Probably something like “Because some browser-based applications don’t have high development costs and only need to refresh text and images from the server.” Does that seem good to you?


Comment by John Dowdell — November 27, 2006

I’d love to use flash where appropriate and ajax/html for the rest. But the flash delopment tools cost at least £500 and I’m not spending that for non-commercial sites. So flash it not possible anyway.

Comment by John Burton — November 28, 2006

I agree with Arwolff, the coparison between Ajax and Flash is incorrect. We just need to specify which technology is better for one part of web apps, and which for another. Then, we will make gains from both of them.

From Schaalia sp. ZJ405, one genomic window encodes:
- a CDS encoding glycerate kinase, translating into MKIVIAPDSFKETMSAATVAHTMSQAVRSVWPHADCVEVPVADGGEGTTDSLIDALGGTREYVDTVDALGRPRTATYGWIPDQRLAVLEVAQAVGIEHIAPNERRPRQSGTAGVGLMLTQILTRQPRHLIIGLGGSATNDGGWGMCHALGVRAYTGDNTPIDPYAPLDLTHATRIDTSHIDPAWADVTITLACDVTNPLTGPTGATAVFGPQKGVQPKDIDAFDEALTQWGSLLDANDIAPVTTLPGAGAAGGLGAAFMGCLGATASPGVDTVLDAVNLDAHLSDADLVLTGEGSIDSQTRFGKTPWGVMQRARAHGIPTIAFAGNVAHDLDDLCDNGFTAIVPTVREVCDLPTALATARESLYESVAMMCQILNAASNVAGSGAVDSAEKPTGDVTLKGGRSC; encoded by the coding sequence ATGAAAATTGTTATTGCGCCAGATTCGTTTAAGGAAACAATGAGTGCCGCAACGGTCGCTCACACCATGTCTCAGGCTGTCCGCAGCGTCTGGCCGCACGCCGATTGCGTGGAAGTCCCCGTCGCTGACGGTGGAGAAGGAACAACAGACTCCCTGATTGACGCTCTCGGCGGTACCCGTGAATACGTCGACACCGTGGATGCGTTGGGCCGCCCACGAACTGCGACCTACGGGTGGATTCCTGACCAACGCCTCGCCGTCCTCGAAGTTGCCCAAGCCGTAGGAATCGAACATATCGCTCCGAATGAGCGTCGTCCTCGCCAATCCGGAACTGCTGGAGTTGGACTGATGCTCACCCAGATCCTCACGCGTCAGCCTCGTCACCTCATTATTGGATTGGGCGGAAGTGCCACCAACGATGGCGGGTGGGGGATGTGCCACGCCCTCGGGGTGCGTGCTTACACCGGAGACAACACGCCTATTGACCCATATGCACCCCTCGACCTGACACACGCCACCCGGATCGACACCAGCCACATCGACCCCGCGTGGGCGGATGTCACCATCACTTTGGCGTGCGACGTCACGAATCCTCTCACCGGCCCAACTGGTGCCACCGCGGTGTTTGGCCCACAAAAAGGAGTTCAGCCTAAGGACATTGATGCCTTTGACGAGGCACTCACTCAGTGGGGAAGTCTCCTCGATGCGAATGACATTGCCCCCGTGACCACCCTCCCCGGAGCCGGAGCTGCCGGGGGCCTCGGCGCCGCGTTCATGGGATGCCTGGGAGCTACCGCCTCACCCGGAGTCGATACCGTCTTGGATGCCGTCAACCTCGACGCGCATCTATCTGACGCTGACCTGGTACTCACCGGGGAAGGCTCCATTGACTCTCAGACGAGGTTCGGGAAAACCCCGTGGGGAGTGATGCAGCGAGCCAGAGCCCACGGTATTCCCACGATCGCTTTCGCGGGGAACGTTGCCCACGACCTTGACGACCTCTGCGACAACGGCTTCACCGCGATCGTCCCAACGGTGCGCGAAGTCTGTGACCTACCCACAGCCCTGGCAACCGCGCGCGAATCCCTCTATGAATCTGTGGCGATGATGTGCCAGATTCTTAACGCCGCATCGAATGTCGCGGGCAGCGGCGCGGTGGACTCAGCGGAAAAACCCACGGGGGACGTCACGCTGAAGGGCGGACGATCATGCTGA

Comment by Sergey Kim — November 28, 2006

You don’t have to buy the flash development tools if you don’t want to. You can use open source environments like flashdevelop (or if you’re on another platform than windows, mtasc + swfmill + eclipse), combined with one of the open source GUI toolkits, like aswing (a flash reimplementation of java swing). has a long list of replacement tools for various elements of the flash development pipeline.

Admittedly, the flash IDE is more user-friendly, but that’s what makes it worth paying for it.

Comment by Joeri — November 28, 2006

“Why is Ajax a better fit for some apps than Flash?”